The report provided a succinct statement on H&M’s view of its own “mission” with respect to supply chain management. “We have high expectations of our suppliers in terms of quality, prices, lead times and sustainability. That said, creating a sustainable supply chain starts with us. We have experienced great improvements and over the years, we have developed advanced systems for managing our supply chain and supporting its sustainability performance. And we work to improve it further every day. For example, to make sure that we choose the right partners from the start and that we know exactly where and under what conditions production takes place. Throughout a partnership, we need to enable, promote and reward constant improvement. We are aware of the limitations and challenges in standard audit procedures, and faked records or undeclared subcontracting do, unfortunately, occur in our industry. We do not accept any such practices and work systematically to prevent this.”
H&M is likewise committed to lifting the wages of those who labor in their factories. “There is no question that every garment worker should earn enough to live on. In order to ensure this throughout our industry and in all of our sourcing markets, further systemic change is needed.” That change is partly delivered in the form of additional payments to suppliers. “H&M continuously makes sure that the prices we pay our suppliers enable them to pay fair living wages to their workers. By 2015, develop additional tools to systematically ensure this also when wages increase in the future.” Making fair wages into a reality requires an actionable plan that’s practically, and cost effectively implementable. “By 2014, [ we will] implement fair Wage Method in 3 model factories and evaluate outcome. By 2018, all of H&M’s strategic suppliers should have improved pay structures for fair living wages in place. By then, this will reach around 850,000 workers.”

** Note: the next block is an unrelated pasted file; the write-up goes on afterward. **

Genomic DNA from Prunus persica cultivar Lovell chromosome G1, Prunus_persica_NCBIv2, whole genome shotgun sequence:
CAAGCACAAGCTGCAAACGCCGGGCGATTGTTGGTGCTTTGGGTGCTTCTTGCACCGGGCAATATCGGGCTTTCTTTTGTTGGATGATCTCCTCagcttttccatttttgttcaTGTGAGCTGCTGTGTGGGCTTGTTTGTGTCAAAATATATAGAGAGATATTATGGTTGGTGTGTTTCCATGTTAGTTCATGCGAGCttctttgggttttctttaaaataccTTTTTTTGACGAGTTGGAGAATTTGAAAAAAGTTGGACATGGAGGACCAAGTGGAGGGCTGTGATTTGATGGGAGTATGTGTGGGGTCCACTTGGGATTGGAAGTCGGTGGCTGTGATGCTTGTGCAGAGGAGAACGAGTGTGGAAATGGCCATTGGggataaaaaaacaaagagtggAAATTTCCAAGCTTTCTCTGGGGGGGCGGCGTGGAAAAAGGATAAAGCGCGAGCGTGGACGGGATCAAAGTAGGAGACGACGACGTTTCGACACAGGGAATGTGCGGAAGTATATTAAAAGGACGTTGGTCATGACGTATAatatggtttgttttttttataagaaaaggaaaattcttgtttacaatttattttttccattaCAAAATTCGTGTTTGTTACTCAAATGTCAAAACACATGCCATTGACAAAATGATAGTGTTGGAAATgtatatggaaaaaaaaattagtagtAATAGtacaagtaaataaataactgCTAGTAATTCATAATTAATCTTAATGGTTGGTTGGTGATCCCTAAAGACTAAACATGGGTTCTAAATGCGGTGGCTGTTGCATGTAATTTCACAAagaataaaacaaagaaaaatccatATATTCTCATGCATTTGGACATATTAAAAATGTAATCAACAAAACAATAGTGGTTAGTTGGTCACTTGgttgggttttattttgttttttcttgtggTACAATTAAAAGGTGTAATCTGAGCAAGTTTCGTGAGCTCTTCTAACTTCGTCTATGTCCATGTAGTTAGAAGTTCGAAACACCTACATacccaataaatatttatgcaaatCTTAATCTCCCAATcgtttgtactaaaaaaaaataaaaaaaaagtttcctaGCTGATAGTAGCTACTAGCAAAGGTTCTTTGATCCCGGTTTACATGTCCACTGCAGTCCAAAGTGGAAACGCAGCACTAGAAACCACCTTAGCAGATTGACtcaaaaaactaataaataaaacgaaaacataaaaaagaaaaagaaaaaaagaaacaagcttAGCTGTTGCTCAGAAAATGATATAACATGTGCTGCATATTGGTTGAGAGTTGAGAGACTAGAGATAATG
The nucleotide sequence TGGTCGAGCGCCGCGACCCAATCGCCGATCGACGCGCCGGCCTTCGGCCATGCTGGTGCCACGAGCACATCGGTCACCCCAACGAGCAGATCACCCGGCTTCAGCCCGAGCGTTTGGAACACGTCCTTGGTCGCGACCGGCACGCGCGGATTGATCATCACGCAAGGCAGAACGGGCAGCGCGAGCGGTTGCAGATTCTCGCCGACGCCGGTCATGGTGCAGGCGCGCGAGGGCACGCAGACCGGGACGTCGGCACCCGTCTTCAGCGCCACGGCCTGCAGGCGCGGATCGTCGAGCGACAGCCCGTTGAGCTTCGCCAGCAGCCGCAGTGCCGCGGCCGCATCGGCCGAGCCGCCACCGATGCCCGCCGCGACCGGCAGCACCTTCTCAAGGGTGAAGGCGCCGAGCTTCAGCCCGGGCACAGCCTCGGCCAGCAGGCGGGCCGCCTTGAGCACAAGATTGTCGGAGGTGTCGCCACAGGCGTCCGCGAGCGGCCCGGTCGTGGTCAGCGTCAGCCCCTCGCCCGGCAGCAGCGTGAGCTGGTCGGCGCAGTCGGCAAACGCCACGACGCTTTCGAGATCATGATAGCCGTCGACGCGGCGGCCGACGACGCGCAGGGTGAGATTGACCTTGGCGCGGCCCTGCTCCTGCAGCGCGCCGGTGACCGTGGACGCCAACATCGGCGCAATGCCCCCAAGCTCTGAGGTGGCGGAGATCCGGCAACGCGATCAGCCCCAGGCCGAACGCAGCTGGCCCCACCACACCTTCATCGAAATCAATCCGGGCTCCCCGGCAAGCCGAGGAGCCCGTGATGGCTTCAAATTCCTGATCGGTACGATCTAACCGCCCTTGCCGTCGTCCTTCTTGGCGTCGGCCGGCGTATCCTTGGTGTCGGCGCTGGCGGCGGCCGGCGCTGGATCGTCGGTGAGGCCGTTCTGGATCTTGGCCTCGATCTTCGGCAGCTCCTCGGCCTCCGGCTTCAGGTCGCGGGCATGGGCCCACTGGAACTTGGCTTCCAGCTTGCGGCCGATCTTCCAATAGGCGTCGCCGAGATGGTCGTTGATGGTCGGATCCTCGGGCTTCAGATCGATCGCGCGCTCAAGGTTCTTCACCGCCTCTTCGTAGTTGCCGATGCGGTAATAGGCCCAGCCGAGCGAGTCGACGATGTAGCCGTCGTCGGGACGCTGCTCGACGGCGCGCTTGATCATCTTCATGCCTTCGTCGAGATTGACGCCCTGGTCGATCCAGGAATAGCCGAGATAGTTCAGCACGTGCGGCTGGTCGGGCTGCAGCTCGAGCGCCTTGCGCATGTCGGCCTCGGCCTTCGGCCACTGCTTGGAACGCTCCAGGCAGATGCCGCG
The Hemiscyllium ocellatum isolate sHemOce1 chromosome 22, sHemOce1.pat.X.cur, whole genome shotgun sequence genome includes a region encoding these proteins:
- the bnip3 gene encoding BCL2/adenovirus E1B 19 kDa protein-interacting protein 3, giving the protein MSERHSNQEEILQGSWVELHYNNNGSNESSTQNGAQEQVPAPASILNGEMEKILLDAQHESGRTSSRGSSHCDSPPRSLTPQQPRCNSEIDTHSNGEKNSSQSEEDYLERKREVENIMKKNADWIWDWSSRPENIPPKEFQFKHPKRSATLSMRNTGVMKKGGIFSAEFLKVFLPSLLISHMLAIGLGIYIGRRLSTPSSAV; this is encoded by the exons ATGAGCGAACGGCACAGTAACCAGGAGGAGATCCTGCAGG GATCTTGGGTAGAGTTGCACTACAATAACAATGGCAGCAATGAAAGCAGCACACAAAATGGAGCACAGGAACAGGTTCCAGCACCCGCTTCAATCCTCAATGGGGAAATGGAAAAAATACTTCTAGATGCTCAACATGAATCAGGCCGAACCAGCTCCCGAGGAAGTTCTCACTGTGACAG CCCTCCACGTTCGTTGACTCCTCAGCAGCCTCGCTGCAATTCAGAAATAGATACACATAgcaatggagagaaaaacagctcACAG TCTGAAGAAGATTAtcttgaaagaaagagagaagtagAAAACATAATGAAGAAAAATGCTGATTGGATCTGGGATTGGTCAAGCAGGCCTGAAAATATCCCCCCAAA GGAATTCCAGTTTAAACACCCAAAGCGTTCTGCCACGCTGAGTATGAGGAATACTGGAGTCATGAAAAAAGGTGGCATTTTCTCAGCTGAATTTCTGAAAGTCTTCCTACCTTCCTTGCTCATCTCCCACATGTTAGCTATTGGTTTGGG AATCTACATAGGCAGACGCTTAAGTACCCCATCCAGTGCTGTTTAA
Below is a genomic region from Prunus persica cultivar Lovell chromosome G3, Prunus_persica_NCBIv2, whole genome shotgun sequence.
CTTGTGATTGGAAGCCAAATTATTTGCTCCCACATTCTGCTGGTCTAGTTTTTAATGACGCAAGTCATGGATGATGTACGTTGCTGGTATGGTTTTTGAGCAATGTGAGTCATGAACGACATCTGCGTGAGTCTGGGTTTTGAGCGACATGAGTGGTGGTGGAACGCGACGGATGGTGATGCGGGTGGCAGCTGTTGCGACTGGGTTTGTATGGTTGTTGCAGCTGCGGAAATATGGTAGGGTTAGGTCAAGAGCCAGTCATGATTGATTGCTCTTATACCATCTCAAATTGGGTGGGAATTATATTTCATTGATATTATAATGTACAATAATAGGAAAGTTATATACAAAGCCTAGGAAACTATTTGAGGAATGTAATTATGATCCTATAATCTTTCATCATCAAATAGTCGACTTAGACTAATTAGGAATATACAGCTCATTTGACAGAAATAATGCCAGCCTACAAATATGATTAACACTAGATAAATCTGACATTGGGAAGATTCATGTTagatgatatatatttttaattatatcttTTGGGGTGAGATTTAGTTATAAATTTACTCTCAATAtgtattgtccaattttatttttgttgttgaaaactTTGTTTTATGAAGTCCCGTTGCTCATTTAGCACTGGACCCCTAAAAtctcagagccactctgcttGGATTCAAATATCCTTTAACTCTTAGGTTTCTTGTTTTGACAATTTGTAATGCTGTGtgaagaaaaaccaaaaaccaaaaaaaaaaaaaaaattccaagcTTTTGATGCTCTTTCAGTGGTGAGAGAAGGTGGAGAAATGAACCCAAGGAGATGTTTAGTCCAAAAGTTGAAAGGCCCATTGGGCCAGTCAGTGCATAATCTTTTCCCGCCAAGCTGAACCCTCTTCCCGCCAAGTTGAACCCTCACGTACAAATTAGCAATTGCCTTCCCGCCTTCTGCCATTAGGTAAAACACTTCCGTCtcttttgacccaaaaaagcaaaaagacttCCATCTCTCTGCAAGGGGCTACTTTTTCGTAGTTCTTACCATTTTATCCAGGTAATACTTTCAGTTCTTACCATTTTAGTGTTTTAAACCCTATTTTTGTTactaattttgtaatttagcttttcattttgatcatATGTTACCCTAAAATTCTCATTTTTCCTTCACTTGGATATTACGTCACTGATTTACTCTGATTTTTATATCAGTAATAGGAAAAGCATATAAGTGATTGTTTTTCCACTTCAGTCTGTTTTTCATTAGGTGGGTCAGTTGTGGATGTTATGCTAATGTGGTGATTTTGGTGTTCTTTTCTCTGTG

H&M CEO Karl-Johan Persson was forthcoming regarding both the challenges and missteps the company has confronted. “We always want to improve in everything we do. We are certainly not perfect. For example, we always strive to create advertising campaigns that convey a positive and healthy look. I think we always need to keep working to ensure that we deliver this in all our campaigns. There are of course many other challenges that we continue to tackle in our own business, our supply chain or in our entire industry.” When asked to address a specific difficulty that demands resolution, he said, “For example, further innovation is needed to make quality garments entirely out of recycled fabrics from collected garments. Too much overtime remains a common issue in many supplier factories. There’s much more to do — especially when it comes to issues with systemic root causes in our industry and the countries that we operate in.”
Speaking about the Rana Plaza tragedy, the one-year anniversary of which fast approaches, Persson discussed the moral obligations the apparel industry collectively bears. “And we all still have the pictures of the terrible accident in the Rana Plaza building in Bangladesh in our heads. At H&M, we did not have any production in the building. For many years, we do not allow for production in any multiple party buildings, but our entire industry has a responsibility to ensure that nothing like this will ever happen again.”